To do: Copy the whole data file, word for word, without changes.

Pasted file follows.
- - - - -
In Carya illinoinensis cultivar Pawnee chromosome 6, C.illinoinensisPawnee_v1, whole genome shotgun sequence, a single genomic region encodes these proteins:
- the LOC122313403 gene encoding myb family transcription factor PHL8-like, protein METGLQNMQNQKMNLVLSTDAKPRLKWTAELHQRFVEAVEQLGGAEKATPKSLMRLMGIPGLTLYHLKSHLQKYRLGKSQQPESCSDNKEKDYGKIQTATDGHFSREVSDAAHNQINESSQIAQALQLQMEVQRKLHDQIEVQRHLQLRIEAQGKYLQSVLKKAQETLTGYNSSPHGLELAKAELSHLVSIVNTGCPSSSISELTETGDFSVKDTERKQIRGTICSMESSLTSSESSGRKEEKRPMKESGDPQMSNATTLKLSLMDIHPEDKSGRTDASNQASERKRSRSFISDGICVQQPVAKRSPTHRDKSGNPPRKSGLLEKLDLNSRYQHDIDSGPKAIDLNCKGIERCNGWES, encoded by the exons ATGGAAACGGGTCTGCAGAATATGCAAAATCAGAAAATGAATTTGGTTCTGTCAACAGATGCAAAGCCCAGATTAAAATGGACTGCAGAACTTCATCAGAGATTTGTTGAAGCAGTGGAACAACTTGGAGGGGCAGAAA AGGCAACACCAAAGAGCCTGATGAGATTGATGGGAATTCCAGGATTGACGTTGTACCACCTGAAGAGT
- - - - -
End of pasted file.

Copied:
In Carya illinoinensis cultivar Pawnee chromosome 6, C.illinoinensisPawnee_v1, whole genome shotgun sequence, a single genomic region encodes these proteins:
- the LOC122313403 gene encoding myb family transcription factor PHL8-like, protein METGLQNMQNQKMNLVLSTDAKPRLKWTAELHQRFVEAVEQLGGAEKATPKSLMRLMGIPGLTLYHLKSHLQKYRLGKSQQPESCSDNKEKDYGKIQTATDGHFSREVSDAAHNQINESSQIAQALQLQMEVQRKLHDQIEVQRHLQLRIEAQGKYLQSVLKKAQETLTGYNSSPHGLELAKAELSHLVSIVNTGCPSSSISELTETGDFSVKDTERKQIRGTICSMESSLTSSESSGRKEEKRPMKESGDPQMSNATTLKLSLMDIHPEDKSGRTDASNQASERKRSRSFISDGICVQQPVAKRSPTHRDKSGNPPRKSGLLEKLDLNSRYQHDIDSGPKAIDLNCKGIERCNGWES, encoded by the exons ATGGAAACGGGTCTGCAGAATATGCAAAATCAGAAAATGAATTTGGTTCTGTCAACAGATGCAAAGCCCAGATTAAAATGGACTGCAGAACTTCATCAGAGATTTGTTGAAGCAGTGGAACAACTTGGAGGGGCAGAAA AGGCAACACCAAAGAGCCTGATGAGATTGATGGGAATTCCAGGATTGACGTTGTACCACCTGAAGAGT